Whether it's the snowy slopes of Colorado, the blue waters of Miami Beach, or the picturesque golf courses of Hilton Head Island, finding a quality vacation rental is becoming easier every day.
That's especially true now as the economy sinks into recession. Vacation home owners who once refused to open their prized retreats to renters are now reconsidering, seeking more cash for their pockets.
Homeowners interested in becoming temporary landlords can benefit from some advice to help them along in a process that can be both time consuming and mined with expensive pitfalls.
About 25 percent of vacation home buyers last year said they planned to rent out the property, up from 18 percent in 2006, according to the National Association of Realtors. And real estate agents in vacation hot spots say that trend is continuing because more owners are watching their retirement savings slump with the stock markets.
"People who have second homes have found the price of operating and maintaining their home have gone up," Justin Halloran, vice president of HomeAway.com, which operates a series of Web sites that lists vacation homes for rent. "Other expenses in their lives have also gone up, so they have less money to spend on their second home."
Vacation rentals are homes or condos that can be rented for several days, weeks or even months at a time. They have a more homey feel than a hotel room, and often extra features like flat-screen TVs, swimming pools, and fully equipped kitchens.
And while they can be pricey compared to a budget hotel, they're often more affordable for groups who can share one home instead of renting several small hotel rooms.
"It's just a different feeling," said Tom Ridgway, owner of Hilton Head Rentals & Golf in Hilton Head, S.C., which provides listing, property management and rental services for homeowners and travelers. "In a hotel, you can't go down to the lobby in your pajamas with a cup of coffee and talk to your sister who you haven't seen in two years."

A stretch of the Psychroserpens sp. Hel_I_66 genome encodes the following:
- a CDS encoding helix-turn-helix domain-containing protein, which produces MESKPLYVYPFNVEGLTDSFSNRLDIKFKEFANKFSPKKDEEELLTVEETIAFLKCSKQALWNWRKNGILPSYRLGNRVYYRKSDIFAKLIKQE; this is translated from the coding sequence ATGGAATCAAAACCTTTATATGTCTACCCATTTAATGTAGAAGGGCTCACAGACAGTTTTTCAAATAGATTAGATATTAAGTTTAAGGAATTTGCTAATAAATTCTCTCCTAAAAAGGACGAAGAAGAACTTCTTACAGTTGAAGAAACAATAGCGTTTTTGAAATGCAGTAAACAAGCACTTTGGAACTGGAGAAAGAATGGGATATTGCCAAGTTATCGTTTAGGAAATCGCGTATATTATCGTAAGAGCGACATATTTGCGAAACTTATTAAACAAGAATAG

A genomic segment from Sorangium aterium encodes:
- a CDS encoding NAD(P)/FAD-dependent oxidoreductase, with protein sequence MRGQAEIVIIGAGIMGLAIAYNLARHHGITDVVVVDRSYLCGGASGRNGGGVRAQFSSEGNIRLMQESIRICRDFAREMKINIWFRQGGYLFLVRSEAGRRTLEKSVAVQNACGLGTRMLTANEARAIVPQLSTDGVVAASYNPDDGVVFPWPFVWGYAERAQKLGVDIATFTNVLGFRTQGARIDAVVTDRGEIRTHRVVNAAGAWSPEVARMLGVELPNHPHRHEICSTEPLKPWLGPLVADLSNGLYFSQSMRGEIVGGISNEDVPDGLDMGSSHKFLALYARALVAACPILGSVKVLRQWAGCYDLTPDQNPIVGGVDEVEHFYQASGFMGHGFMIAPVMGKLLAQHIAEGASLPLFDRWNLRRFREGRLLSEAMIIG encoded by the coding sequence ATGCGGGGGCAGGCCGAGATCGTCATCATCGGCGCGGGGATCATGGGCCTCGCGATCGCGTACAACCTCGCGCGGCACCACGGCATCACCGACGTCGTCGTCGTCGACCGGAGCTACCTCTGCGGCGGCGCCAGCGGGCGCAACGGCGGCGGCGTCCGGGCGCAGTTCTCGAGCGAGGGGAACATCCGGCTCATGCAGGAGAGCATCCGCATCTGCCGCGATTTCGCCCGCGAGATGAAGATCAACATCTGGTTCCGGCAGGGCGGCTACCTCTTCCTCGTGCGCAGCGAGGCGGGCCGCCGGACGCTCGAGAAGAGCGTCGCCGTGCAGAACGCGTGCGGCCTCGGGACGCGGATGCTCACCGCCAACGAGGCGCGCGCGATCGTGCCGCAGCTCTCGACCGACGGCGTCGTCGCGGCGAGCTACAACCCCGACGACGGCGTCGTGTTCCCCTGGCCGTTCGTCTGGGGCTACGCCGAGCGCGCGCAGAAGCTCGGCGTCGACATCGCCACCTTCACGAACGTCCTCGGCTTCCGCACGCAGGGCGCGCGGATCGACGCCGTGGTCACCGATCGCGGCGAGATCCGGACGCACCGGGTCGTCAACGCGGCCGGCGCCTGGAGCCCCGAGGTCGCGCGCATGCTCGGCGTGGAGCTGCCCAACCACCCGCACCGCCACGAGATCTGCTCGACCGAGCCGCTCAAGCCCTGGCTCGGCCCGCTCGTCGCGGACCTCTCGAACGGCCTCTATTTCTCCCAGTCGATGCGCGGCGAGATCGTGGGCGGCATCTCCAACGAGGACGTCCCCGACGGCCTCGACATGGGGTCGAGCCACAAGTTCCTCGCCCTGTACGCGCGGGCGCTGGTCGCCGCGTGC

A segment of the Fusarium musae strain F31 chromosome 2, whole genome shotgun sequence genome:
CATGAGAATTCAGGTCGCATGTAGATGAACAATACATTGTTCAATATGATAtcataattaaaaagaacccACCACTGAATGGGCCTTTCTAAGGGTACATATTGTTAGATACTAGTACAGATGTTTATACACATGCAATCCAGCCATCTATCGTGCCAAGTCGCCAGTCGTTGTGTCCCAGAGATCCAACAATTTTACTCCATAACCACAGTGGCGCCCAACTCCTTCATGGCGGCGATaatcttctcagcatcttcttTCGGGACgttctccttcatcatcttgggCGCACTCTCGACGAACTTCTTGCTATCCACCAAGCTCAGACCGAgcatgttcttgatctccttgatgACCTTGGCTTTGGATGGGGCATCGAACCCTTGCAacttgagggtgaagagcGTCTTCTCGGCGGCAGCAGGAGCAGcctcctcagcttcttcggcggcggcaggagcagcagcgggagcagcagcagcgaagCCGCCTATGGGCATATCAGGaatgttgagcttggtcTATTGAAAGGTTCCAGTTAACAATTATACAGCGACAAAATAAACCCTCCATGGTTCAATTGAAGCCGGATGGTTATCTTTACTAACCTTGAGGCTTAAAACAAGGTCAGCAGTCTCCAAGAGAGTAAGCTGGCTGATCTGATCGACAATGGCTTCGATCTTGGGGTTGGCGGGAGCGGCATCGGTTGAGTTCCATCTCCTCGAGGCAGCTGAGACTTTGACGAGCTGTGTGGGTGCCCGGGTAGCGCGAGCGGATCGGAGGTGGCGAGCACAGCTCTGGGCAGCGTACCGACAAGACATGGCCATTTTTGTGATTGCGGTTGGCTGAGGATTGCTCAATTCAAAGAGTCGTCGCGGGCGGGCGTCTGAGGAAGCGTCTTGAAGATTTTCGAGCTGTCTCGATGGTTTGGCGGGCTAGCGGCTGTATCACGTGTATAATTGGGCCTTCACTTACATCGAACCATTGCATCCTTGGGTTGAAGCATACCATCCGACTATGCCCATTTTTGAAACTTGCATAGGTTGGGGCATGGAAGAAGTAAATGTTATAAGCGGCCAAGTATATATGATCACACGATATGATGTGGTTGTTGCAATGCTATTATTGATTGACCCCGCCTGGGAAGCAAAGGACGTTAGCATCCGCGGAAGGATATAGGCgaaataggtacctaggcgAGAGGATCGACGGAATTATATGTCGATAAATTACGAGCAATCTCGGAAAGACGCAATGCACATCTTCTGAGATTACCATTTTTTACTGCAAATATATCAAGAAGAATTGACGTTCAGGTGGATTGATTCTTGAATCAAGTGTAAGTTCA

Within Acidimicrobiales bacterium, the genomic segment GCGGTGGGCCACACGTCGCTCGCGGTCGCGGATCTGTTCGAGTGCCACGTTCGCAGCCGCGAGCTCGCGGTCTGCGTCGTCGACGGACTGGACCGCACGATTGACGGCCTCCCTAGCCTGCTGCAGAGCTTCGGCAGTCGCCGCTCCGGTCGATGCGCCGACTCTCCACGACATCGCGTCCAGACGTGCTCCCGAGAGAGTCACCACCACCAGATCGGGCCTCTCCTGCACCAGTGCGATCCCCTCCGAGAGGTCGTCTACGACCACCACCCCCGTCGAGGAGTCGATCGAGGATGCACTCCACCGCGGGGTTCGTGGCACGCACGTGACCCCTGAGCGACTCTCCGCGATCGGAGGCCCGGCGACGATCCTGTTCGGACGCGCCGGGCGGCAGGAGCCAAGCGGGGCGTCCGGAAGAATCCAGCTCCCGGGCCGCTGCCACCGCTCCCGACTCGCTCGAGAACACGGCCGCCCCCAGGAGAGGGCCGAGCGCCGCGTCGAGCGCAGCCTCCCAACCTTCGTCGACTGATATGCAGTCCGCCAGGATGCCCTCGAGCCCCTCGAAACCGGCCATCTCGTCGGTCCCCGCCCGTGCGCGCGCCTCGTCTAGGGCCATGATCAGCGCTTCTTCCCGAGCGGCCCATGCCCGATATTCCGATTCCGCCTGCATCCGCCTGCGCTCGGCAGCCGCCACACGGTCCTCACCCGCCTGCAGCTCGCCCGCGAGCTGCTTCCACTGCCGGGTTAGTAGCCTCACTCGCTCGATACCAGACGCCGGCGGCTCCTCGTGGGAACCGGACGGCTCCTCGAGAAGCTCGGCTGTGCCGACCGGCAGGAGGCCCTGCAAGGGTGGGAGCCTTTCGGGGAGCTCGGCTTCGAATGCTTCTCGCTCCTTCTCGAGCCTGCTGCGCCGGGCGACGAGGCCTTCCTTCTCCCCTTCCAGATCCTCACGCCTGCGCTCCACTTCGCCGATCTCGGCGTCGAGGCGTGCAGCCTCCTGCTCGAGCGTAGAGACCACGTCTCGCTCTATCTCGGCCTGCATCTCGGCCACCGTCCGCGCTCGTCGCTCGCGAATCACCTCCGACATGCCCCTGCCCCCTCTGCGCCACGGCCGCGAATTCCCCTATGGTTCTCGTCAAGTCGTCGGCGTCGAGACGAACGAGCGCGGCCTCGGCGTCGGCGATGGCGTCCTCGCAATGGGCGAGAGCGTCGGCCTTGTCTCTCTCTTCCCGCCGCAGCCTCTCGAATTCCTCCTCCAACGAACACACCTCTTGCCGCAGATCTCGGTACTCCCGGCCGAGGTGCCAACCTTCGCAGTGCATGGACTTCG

While mansions in the Hamptons, N.Y., and Palm Beach, Fla., attract the most affluent buyers, an eager investor doesn't need to spend millions. Consider affordable areas like Gatlinburg, Tenn., central Florida, Colorado skiing destinations like Winter Park and Keystone, and even exotic locales like Costa Rica and the Bahamas.
Dennis Johnson, a real estate agent with Paffrath & Thomas in Breckenridge, Colo., said it varies by resort, but buyers can snare a one-bedroom condo with "ski-in, ski-out access" for about $300,000. Properties with two or more bedrooms start at $650,000 and top $1 million. Vacation rental rates range from about $125 to $1,000 a night.
"There's always going to be that demand for people to come to ski areas because our society is so stressful and we want to get away," Johnson said.
In Miami Beach, Fla., Jayson Wingfield rents out his $600,000 studio-style condominium with a water view. Located in the upscale Setai condo-hotel, his condo produces an average of about $3,000 per month on vacation rentals. Bookings and maintenance are handled by the condo-hotel, though cheaper third-party managers are available, Wingfield said. His condo is rented about 65 percent of the year.